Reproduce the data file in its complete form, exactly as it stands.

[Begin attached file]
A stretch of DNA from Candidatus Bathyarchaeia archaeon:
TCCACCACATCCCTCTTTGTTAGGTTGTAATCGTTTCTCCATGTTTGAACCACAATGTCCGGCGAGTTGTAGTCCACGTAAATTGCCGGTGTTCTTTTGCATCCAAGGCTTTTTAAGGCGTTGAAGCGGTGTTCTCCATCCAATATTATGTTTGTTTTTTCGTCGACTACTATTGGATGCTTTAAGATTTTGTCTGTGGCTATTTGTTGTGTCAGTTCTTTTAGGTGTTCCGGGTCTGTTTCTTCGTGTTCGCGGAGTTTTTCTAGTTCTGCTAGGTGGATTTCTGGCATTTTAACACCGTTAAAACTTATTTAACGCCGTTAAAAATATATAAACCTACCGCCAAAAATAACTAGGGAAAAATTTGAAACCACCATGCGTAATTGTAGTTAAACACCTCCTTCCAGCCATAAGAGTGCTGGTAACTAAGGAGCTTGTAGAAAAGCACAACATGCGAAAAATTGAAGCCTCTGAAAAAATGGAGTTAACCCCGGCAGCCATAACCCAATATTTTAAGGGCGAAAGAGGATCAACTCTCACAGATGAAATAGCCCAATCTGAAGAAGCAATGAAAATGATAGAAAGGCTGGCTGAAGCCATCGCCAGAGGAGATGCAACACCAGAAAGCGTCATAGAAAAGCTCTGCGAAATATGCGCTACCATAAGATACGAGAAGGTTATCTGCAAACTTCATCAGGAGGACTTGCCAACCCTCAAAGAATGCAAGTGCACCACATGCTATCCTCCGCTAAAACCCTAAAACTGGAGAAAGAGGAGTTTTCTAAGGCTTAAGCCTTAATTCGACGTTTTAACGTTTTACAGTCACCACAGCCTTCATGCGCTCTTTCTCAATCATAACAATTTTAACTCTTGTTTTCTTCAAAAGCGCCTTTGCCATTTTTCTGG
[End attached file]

A stretch of DNA from Candidatus Bathyarchaeia archaeon:
TCCACCACATCCCTCTTTGTTAGGTTGTAATCGTTTCTCCATGTTTGAACCACAATGTCCGGCGAGTTGTAGTCCACGTAAATTGCCGGTGTTCTTTTGCATCCAAGGCTTTTTAAGGCGTTGAAGCGGTGTTCTCCATCCAATATTATGTTTGTTTTTTCGTCGACTACTATTGGATGCTTTAAGATTTTGTCTGTGGCTATTTGTTGTGTCAGTTCTTTTAGGTGTTCCGGGTCTGTTTCTTCGTGTTCGCGGAGTTTTTCTAGTTCTGCTAGGTGGATTTCTGGCATTTTAACACCGTTAAAACTTATTTAACGCCGTTAAAAATATATAAACCTACCGCCAAAAATAACTAGGGAAAAATTTGAAACCACCATGCGTAATTGTAGTTAAACACCTCCTTCCAGCCATAAGAGTGCTGGTAACTAAGGAGCTTGTAGAAAAGCACAACATGCGAAAAATTGAAGCCTCTGAAAAAATGGAGTTAACCCCGGCAGCCATAACCCAATATTTTAAGGGCGAAAGAGGATCAACTCTCACAGATGAAATAGCCCAATCTGAAGAAGCAATGAAAATGATAGAAAGGCTGGCTGAAGCCATCGCCAGAGGAGATGCAACACCAGAAAGCGTCATAGAAAAGCTCTGCGAAATATGCGCTACCATAAGATACGAGAAGGTTATCTGCAAACTTCATCAGGAGGACTTGCCAACCCTCAAAGAATGCAAGTGCACCACATGCTATCCTCCGCTAAAACCCTAAAACTGGAGAAAGAGGAGTTTTCTAAGGCTTAAGCCTTAATTCGACGTTTTAACGTTTTACAGTCACCACAGCCTTCATGCGCTCTTTCTCAATCATAACAATTTTAACTCTTGTTTTCTTCAAAAGCGCCTTTGCCATTTTTCTGG